ICD-10: the New Teacher's Pet

The healthcare industry’s transition to ICD-10-CM/PCS will ramp up in August as educators begin teaching ICD-10 as the primary classification system.

An AHIMA-developed timeline for transitioning academic institutions to ICD-10 recommends the new code set be taught as the current classification system in associate and baccalaureate HIM degree programs starting with the August 2011 academic year. ICD-9 should be taught as a legacy system, according to the practice brief titled “Advancing the Academic Transition to ICD-10-CM/PCS.” Shorter coding certificate programs will not begin transitioning their curriculum until August 2012.

Students beginning an associate’s degree HIM program next month will graduate in May 2013, just five months before the ICD-10 conversion deadline of October 1, 2013. Many HIM faculty are being trained on ICD-10 this summer, and school curriculum committees will be busy implementing their final changes to HIM courses.

Staff will be ready to focus on ICD-10 at West Virginia Northern Community College, according to Korene Silvestri, HIT program director and associate professor at the school.  Silvestri was a contributor to the AHIMA practice brief.

While past graduating classes received minimal training on ICD-10 in their capstone courses, new students entering the RHIT program next month will learn ICD-10 as the primary code set when they begin coding courses in January, Silvestri says.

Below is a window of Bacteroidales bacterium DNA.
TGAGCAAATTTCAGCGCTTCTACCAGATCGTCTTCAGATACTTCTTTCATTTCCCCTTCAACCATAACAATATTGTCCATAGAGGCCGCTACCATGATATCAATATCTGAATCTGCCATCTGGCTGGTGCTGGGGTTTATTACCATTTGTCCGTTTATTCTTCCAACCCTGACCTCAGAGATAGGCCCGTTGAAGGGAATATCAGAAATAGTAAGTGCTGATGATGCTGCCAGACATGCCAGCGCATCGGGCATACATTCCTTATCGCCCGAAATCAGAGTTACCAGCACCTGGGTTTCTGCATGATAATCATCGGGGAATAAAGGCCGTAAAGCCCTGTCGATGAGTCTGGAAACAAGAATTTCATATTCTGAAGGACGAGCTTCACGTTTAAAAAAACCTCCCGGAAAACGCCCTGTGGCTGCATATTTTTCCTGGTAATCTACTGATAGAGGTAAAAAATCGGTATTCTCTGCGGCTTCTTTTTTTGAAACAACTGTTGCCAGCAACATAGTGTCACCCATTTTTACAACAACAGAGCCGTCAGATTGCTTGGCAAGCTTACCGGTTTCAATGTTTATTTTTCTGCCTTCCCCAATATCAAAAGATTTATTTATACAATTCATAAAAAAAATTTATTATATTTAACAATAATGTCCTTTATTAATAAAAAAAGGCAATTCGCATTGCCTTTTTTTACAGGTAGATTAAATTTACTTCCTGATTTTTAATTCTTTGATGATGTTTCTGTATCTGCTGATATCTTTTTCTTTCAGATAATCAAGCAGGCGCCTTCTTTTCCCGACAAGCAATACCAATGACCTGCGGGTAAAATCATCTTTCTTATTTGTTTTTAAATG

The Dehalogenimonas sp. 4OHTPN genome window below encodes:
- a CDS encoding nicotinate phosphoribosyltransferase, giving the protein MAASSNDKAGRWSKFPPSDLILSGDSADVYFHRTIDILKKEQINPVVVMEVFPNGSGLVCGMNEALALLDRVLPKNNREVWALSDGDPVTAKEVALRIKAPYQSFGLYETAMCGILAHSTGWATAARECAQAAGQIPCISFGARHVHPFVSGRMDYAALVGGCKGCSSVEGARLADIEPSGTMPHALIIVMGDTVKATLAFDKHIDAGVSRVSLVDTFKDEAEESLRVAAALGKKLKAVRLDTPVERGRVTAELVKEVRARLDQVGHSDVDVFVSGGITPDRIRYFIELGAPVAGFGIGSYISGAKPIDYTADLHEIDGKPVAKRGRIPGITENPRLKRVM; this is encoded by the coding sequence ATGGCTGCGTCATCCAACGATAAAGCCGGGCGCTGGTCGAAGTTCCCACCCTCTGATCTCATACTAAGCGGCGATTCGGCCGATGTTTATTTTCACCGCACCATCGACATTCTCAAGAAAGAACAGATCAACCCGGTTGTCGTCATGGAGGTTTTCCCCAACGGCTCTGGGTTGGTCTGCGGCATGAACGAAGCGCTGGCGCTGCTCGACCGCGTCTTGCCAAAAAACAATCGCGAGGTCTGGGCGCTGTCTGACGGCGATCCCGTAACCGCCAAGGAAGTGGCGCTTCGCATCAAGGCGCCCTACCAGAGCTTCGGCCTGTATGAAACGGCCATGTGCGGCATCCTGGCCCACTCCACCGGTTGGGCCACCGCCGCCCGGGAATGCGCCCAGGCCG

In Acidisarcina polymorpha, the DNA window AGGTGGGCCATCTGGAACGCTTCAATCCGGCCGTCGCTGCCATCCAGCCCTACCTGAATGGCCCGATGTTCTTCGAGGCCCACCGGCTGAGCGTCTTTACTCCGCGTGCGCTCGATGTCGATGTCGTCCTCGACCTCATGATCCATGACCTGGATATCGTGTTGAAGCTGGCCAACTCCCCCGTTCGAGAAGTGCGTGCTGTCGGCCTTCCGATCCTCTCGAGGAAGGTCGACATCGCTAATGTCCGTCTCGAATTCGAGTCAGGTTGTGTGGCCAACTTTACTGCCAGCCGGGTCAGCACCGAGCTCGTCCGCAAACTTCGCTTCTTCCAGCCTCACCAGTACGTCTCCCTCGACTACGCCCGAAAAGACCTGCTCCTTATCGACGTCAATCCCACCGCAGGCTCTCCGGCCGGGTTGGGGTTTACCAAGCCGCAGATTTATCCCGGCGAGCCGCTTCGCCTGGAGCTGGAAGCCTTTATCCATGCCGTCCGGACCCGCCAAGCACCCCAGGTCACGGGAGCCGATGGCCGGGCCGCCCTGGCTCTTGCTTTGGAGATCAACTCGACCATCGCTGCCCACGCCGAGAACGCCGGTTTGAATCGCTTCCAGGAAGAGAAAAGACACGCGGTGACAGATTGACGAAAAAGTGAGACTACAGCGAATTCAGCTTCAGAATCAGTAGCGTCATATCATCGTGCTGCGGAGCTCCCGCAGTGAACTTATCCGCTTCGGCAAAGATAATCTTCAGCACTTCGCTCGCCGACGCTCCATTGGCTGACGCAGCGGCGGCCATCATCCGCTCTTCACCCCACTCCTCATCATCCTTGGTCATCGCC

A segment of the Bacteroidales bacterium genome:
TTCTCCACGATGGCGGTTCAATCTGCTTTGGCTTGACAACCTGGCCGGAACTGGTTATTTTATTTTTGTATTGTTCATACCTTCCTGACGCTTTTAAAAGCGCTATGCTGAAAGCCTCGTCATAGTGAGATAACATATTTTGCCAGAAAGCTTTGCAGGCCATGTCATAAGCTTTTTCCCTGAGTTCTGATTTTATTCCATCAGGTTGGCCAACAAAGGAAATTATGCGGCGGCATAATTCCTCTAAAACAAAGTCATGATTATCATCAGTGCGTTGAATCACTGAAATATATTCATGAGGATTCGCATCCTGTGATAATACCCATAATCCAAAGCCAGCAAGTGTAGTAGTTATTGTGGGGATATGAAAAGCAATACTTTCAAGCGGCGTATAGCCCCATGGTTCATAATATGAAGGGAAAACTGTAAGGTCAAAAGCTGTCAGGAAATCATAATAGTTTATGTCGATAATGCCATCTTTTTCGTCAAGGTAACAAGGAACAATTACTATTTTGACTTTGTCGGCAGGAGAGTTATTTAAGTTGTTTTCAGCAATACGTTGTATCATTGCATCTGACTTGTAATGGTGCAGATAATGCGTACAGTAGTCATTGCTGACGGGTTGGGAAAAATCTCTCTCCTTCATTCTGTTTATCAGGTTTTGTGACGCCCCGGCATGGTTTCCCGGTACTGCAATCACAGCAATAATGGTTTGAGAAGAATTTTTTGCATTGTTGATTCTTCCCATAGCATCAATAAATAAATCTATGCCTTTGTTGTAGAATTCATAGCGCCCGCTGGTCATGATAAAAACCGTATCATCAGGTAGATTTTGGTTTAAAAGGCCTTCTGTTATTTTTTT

Faculty at the college plan to discuss with new students how much or little they want to learn about ICD-9 during the program. With their graduation date so close to the ICD-10 deadline, many students will not have a chance to code in ICD-9 before the transition, Silvestri says.

While healthcare facilities have hired consultants and scrambled to ensure they’re ready for ICD-10, Silvestri says educators have less to worry about with their transition.

After training staff and modifying their curriculum for ICD-10, the act of teaching students on the new code set doesn’t differ much from teaching ICD-9.

“When you introduce a group of students to ICD-10 that know nothing of ICD-9, they don’t know the difference,” Silvestri says. “It is just another class to them.”

More online: An ICD-10 education could be the ticket to a job for the 2011 freshman class, one educator says. Hear more in an online audio feature.

Article citation:
. "ICD-10: the New Teacher's Pet" Journal of AHIMA 82, no.7 (July 2011): 88.